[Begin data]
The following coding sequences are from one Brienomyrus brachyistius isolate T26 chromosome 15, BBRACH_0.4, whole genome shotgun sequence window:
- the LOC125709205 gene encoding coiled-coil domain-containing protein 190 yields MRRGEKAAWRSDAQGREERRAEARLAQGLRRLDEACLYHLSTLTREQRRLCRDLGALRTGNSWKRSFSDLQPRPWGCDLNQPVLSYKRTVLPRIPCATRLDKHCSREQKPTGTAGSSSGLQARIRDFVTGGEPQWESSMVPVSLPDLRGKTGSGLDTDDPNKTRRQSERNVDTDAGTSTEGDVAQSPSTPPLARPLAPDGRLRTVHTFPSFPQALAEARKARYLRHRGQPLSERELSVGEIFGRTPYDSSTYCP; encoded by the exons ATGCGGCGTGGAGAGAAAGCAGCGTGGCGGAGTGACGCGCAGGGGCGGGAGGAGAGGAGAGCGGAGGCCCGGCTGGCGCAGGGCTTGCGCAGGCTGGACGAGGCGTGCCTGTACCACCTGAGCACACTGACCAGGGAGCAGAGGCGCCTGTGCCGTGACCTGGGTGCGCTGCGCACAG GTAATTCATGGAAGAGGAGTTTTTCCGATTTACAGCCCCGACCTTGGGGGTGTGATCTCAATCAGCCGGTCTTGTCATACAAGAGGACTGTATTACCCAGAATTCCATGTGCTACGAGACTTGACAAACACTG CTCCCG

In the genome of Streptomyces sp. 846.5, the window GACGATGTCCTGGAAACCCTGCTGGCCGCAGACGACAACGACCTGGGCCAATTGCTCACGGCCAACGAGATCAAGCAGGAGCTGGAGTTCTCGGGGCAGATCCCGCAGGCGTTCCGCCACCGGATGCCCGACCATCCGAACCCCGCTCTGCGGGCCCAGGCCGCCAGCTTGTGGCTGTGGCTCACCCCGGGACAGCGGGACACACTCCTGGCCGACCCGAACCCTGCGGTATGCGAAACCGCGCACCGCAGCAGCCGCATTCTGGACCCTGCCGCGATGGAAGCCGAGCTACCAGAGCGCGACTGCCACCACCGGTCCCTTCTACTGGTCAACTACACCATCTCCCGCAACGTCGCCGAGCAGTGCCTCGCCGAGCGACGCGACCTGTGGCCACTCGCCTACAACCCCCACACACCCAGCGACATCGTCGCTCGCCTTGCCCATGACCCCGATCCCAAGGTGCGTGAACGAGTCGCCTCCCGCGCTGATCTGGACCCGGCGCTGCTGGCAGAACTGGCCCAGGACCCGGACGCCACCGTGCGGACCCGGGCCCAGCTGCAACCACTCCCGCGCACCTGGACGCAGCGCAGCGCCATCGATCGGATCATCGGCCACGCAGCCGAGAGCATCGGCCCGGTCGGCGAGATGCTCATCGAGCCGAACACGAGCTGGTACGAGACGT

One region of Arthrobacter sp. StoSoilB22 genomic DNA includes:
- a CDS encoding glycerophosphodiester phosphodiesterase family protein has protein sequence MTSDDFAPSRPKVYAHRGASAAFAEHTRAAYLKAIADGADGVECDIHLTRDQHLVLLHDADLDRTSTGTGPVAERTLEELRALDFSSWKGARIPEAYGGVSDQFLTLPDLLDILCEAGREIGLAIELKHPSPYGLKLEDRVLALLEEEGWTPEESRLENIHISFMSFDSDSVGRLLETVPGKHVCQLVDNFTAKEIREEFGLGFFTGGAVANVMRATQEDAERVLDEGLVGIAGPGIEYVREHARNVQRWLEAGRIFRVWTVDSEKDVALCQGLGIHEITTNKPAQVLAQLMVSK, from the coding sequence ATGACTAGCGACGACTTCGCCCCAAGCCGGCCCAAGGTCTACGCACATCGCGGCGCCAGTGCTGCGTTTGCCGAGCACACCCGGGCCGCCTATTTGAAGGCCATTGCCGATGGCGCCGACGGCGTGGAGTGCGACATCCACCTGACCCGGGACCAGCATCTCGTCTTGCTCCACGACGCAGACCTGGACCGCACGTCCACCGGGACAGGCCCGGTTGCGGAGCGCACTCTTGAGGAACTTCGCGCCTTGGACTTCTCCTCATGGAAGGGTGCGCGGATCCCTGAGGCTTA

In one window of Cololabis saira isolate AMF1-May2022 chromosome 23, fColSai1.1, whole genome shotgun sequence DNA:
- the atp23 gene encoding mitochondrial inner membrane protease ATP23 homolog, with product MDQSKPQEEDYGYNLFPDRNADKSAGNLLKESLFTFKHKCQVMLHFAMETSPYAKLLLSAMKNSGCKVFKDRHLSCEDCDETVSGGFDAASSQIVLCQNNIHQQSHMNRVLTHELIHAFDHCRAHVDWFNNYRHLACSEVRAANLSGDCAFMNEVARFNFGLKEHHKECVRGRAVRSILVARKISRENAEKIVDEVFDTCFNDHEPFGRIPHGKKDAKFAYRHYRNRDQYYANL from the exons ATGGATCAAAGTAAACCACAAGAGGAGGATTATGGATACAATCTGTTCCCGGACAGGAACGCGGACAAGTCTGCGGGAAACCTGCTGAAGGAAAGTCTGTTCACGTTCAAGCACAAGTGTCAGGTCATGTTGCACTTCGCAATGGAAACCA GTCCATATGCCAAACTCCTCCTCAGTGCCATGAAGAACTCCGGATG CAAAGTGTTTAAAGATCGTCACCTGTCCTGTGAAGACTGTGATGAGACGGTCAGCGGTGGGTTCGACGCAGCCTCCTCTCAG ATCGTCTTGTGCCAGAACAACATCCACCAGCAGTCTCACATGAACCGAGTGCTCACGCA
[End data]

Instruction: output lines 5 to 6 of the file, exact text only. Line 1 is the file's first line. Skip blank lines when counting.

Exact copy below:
- a CDS encoding glycerophosphodiester phosphodiesterase family protein has protein sequence MTSDDFAPSRPKVYAHRGASAAFAEHTRAAYLKAIADGADGVECDIHLTRDQHLVLLHDADLDRTSTGTGPVAERTLEELRALDFSSWKGARIPEAYGGVSDQFLTLPDLLDILCEAGREIGLAIELKHPSPYGLKLEDRVLALLEEEGWTPEESRLENIHISFMSFDSDSVGRLLETVPGKHVCQLVDNFTAKEIREEFGLGFFTGGAVANVMRATQEDAERVLDEGLVGIAGPGIEYVREHARNVQRWLEAGRIFRVWTVDSEKDVALCQGLGIHEITTNKPAQVLAQLMVSK, from the coding sequence ATGACTAGCGACGACTTCGCCCCAAGCCGGCCCAAGGTCTACGCACATCGCGGCGCCAGTGCTGCGTTTGCCGAGCACACCCGGGCCGCCTATTTGAAGGCCATTGCCGATGGCGCCGACGGCGTGGAGTGCGACATCCACCTGACCCGGGACCAGCATCTCGTCTTGCTCCACGACGCAGACCTGGACCGCACGTCCACCGGGACAGGCCCGGTTGCGGAGCGCACTCTTGAGGAACTTCGCGCCTTGGACTTCTCCTCATGGAAGGGTGCGCGGATCCCTGAGGCTTA

In one window of Cololabis saira isolate AMF1-May2022 chromosome 23, fColSai1.1, whole genome shotgun sequence DNA: